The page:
After reading Scott Robinson’s musings on his daughter’s butterflies, I felt moved to re-visit this story about my nephew that symbolized for me slight sadness, but as Scott suggested in his eloquent piece, a reminder and invitation to step back and see with innocent eyes in order to “reunite with God on an adult level.”
At my sister’s birthday party last year, my nephew Mason, Eva (sister), and “Nama” were playing “Red Light, Green Light.” When the time came for Mason’s turn as caller he declared everyone a winner. We all laughed, and someone snorted and said, “How politically correct.”
And it made me a little sad. Not for the comment or any personal feelings about “political corrected-ness,” but for the illustration of loss of innocence. At the tender age of 4, Mason had no idea what it meant to be “politically correct.” He just wanted everyone to be happy, loved, and peaceful. He hadn’t yet been twisted with the wrench of negative competitiveness that our world seems to function in today.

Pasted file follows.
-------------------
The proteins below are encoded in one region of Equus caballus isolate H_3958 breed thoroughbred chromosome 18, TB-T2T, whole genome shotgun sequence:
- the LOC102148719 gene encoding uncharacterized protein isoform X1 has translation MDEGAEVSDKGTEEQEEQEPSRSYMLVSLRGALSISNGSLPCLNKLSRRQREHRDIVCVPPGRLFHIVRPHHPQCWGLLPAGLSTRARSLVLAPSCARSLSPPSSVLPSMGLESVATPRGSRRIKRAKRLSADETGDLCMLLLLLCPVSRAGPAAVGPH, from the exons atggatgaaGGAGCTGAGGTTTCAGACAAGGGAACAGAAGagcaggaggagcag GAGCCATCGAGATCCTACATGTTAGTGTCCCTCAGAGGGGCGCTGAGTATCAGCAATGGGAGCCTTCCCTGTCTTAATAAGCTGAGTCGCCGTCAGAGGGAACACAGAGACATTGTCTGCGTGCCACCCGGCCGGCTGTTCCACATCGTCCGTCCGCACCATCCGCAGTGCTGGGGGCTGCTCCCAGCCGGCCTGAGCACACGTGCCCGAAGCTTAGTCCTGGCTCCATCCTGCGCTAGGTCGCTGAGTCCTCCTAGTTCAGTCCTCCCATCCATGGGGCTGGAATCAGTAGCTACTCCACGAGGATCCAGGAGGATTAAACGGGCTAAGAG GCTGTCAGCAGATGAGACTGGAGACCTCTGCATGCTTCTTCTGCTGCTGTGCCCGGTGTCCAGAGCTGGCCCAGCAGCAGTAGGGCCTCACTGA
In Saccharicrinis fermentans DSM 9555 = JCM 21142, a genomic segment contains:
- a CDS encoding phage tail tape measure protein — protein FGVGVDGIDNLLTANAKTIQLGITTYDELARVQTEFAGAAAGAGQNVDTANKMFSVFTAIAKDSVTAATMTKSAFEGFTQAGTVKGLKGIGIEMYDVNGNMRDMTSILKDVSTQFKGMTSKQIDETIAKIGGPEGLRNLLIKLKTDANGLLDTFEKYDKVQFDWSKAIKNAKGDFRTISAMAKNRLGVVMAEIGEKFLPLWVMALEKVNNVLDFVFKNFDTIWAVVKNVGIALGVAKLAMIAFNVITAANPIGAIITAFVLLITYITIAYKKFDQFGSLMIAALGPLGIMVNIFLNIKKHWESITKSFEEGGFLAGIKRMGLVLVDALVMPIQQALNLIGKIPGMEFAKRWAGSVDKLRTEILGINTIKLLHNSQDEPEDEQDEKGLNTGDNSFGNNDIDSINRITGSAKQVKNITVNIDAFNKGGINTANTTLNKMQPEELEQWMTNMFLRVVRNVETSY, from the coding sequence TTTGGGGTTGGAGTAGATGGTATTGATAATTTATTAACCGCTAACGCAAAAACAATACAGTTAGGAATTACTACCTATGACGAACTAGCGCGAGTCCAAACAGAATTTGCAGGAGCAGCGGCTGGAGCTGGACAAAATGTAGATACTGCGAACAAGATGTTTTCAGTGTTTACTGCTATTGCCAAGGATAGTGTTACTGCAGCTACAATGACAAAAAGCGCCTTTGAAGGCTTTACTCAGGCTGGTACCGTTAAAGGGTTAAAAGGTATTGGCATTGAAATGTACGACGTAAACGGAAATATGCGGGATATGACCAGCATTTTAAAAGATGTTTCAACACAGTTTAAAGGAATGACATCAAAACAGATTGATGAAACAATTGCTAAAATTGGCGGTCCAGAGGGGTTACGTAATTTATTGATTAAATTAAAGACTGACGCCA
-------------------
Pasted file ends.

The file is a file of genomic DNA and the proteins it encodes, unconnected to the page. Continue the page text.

Mason carries a rainbow umbrella and associates it only with rain and colors. He picks the pink game piece as often as he picks the blue one. He loves bluegrass, hip hop, country, and “cwassical” music. He has no prejudice or narrow mindedness toward symbols or colors or styles. Who teaches a kid that pink is for girls, blue for boys? This is likely not an innate quality. Ask Mason what is favorite color is, and his reply is, “All!” He is inclusive because he hasn’t been painted by the prejudices and attachments we have as adults, maybe some learned from a very young age.
Oh, protect the purity! If we could all think, no, BE like children…can we come down off our “adult” pedestals and learn from our little ones?
“At about the same time, the disciples came to Jesus asking, “Who gets the highest rank in God’s kingdom?”
For an answer Jesus called over a child, whom he stood in the middle of the room, and said, “I’m telling you, once and for all, that unless you return to square one and start over like children, you’re not even going to get a look at the kingdom, let alone get in. Whoever becomes simple and elemental again, like this child, will rank high in God’s kingdom. What’s more, when you receive the childlike on my account, it’s the same as receiving me.’” –Matthew 18:1-4